10. Awards Criteria • CIT • Single achievement • Shorttime frame (1 week to a few months is typical) • AM • sustained above-average accomplishment, superior performance • 1-2 years is typical • CM • high quality achievements • application of unique skill • noteworthy technical and professional contributions that are significant to a limited area • 2 years time frame is typical • Usually Agency/state level impact

  11. Awards Criteria • OSM • continuous outstanding leadership • National level impact • Time frame is typically 2-4 years • MSM • Meritorious achievement • Usually a career wrap award • Time frame is typically many years • DSM • exceedingly high level of achievement • Often multi-national impact • Time frame is typically several years but varies

  12. The Narrative • Most important part of the award • Describes what you’ve done and WHY IT MATTERS • The hardest to write • Your audience may be very diverse in background • Anyone who reads it should understand what you’ve done • Clear, concise writing is critical • Limited to two pages, 1” margins • Suggested font Times New Roman (10.5-11 font)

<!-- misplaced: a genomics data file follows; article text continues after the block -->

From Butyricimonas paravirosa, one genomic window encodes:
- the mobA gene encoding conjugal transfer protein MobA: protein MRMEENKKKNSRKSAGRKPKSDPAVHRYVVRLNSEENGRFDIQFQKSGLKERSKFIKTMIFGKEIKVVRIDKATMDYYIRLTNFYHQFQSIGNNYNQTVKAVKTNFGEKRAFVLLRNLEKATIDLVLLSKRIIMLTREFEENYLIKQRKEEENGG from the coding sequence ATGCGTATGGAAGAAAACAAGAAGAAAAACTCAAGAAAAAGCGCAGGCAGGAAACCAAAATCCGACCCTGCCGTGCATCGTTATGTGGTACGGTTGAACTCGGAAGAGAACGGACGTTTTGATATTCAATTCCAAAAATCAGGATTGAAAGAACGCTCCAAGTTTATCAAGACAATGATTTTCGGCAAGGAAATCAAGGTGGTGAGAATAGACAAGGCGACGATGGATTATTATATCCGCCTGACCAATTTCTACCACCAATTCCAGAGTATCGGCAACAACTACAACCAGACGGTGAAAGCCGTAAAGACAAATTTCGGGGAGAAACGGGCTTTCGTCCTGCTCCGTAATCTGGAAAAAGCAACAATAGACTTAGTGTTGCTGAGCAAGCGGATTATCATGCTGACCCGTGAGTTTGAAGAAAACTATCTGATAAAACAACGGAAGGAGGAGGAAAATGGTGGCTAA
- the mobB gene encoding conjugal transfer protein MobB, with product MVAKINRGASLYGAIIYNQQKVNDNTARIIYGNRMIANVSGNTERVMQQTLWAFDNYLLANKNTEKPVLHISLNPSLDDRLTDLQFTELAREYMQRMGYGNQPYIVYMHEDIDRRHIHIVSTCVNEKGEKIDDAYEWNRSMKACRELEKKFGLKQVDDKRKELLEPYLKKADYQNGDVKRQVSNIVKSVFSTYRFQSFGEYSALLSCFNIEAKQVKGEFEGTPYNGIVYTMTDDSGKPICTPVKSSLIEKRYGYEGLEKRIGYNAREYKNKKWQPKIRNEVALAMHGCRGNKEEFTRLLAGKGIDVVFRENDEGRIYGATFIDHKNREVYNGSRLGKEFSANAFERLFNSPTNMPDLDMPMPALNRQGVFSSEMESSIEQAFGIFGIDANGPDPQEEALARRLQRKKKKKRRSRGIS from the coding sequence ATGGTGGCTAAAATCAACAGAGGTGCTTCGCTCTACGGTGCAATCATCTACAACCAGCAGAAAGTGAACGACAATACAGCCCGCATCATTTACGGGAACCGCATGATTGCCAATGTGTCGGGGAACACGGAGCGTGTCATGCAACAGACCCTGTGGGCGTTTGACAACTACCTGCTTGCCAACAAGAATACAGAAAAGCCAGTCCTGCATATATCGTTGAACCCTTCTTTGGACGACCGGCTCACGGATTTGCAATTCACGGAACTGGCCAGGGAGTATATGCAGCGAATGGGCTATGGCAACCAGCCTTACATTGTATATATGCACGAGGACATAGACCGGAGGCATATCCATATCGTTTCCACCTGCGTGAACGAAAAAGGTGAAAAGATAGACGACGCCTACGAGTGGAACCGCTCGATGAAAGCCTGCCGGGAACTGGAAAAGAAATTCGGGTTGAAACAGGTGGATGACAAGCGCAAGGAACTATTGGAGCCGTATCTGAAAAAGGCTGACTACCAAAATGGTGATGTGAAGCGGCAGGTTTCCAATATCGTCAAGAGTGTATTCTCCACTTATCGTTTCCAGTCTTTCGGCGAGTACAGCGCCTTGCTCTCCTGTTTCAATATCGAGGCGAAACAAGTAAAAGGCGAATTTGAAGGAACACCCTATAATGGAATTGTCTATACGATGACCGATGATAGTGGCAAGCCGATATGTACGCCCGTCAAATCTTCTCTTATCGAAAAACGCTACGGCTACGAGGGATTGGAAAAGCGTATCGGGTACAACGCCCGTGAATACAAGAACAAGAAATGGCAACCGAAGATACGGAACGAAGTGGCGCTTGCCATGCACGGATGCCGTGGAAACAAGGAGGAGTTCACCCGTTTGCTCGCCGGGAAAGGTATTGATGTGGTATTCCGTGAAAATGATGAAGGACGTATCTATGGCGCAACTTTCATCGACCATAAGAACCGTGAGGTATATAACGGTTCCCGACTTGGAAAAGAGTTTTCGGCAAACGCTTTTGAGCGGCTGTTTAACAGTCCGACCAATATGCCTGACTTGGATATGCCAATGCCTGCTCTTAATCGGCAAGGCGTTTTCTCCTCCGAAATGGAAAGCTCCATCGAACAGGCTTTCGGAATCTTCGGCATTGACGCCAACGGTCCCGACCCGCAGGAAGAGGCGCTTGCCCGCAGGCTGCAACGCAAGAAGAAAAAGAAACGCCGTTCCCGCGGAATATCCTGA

13. A Good Narrative • Citation • What you’ve been awarded for • Must match 6342 citation verbatim • Background • Short paragraph that provides the reader the setting of the award. • Body • 3-4 general sections describing broad achievements • General sections include accomplishments an impacts • Conclusion • VERY short section that reiterates that you are highly deserving of the award for what you’ve done

  14. Writing Style • Concise, clear • Sentences should be 1-2 lines long • Longer sentences are hard to follow • Time Anchors • Tells the reader how long it took to do the job • Use intermittently throughout • Avoid • Jargon (collaboration, consensus) • Praise language (enthusiastically, energetically) • Quantify • Numbers help readers understand the scale of effort • Bullets vs paragraph format • Find out which your board prefers

  15. Accomplishments • These are things that were done • First person, active verb • Include your specific role • What did you actually do (or lead) • Quantify when possible • For prolonged or extensive efforts • Use the phrase “For example,….” • Must be more than just doing your normal duty • Must have an impact associated with it • 13-month window following the end of the accomplishments to submit the award. • No overlap with previous awards.